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October 18, 2013
The Journal

Seatbelt use is up

THUMBS UP: According to the Minnesota Department of Public Safety, seatbelt use is at an all-time high. The DPS says the latest observational use survey in June showed a 94.8 percent seatbelt use rate - a 15 percent increase since 2003. For a reference, in 1986 - the year Minnesota first passed a seatbelt law - compliance was 20 percent and there were 280 unbelted deaths on our roads and highways. In 2003, belt compliance was just shy of 80 percent with 257 unbelted deaths, and in 2008 belt use was 86.7 percent with 150 unbelted deaths. Last year, seatbelt use was at 93.6 percent with 116 unbelted deaths. Too many deaths on our highways to be sure, but at least this is a positive trend.

MIC moving

THUMBS DOWN: We're sorry to hear that the Minnesota Inventors Congress, which has held its annual show in Redwood Falls for the past 56 years, is planning on moving to a larger city and a bigger venue.

The Inventors Congress is planning on relocating to someplace in the Twin Cities, where there are bigger facilities and bigger potential audiences.

We suppose it can be considered a tribute to the Redwood Falls organizers that the show has grown to the point where it needs to move to keep growing. But it will be missed in this part of the state.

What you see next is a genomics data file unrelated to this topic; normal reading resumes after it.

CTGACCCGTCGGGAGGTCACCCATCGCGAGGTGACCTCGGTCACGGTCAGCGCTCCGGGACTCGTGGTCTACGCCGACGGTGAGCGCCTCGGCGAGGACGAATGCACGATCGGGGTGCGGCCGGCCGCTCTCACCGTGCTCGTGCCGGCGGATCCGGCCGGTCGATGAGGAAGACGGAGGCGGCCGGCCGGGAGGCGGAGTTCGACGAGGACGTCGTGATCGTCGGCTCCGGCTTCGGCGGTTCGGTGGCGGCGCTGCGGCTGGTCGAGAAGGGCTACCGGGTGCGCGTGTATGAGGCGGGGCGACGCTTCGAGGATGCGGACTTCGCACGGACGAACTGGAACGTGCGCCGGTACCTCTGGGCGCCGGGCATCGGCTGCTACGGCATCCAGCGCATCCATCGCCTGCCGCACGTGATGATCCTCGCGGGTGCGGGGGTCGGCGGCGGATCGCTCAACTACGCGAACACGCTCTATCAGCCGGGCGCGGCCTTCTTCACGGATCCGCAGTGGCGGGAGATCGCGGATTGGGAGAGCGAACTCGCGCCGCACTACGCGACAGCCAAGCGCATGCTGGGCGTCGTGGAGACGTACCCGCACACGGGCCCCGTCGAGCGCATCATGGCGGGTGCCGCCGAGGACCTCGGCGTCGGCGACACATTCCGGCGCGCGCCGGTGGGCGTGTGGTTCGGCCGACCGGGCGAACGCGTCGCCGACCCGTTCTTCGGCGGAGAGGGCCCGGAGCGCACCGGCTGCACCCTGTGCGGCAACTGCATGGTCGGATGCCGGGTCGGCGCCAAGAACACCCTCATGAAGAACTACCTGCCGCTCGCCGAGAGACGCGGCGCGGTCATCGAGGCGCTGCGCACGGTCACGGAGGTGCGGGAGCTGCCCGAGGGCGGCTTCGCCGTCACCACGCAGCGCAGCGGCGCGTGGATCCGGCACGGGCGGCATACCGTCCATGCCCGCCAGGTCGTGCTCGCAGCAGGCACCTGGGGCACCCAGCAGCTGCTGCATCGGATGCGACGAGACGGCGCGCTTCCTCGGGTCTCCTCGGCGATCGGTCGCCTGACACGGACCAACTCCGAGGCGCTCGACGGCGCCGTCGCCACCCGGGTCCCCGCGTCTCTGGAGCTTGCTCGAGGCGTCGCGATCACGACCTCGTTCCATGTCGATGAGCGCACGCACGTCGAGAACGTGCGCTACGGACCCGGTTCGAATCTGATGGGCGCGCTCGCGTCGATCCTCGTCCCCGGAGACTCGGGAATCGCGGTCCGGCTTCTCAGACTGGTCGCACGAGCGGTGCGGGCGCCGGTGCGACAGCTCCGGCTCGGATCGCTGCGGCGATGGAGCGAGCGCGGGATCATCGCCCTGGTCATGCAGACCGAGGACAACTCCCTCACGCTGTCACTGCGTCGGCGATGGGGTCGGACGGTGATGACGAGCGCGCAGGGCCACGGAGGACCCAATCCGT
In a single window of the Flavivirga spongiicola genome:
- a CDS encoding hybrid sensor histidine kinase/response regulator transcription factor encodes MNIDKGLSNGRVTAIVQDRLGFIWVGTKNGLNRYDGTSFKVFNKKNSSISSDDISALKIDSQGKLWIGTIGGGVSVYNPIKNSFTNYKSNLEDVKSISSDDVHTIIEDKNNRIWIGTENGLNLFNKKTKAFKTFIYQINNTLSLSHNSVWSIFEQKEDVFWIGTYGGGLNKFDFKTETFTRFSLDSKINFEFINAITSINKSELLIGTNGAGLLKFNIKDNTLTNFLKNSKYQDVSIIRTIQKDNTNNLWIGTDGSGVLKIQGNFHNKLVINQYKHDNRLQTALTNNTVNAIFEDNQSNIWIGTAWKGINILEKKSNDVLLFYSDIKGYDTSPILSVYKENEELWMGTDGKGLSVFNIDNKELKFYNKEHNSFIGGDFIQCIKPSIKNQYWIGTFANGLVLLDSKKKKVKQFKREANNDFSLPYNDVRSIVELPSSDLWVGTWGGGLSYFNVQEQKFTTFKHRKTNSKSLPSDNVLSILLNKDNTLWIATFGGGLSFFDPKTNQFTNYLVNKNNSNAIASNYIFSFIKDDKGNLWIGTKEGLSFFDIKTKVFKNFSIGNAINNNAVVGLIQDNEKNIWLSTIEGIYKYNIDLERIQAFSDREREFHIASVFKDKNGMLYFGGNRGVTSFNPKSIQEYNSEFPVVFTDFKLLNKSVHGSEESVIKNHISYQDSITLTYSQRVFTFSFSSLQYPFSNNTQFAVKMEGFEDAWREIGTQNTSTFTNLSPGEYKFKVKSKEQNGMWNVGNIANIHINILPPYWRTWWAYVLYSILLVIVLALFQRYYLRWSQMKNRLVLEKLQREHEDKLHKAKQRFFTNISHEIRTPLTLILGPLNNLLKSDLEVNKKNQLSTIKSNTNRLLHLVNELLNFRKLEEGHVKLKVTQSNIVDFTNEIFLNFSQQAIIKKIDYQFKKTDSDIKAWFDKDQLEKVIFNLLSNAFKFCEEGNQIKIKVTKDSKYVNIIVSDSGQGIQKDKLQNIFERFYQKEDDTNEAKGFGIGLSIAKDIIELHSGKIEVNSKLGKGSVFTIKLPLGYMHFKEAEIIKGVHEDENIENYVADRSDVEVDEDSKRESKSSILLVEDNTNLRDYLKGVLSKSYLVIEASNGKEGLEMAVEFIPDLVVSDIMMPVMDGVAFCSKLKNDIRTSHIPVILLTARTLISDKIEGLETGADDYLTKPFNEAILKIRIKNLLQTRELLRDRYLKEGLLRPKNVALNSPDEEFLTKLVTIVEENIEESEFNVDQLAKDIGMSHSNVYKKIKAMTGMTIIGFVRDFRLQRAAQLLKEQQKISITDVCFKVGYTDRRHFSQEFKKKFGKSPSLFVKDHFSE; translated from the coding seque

Farm bill action

THUMBS UP: We're glad to see the U.S. House and Senate are talking to each other again on the issue of the Farm Bill. The bill has been in limbo, with two different versions passed, but the conference committee process has been held up until the last farm bill expired on Sept. 30.

The House, which passed a partial version that stripped out the Food Stamp program, has finally appointed its conferees, which includes local First District Rep. Tim Walz, and Minnesota's 7th District Rep. Colin Peterson. On the Senate side, Sen. Amy Klobuchar from Minnesota is on the committee

The conferees are hoping to get a compromise hammered out and passed by the Congress by the end of the year, which will be very beneficial to farmers who are wondering what kind of government policies will be in place as they make their decisions for next year's growing season.

 
 

 

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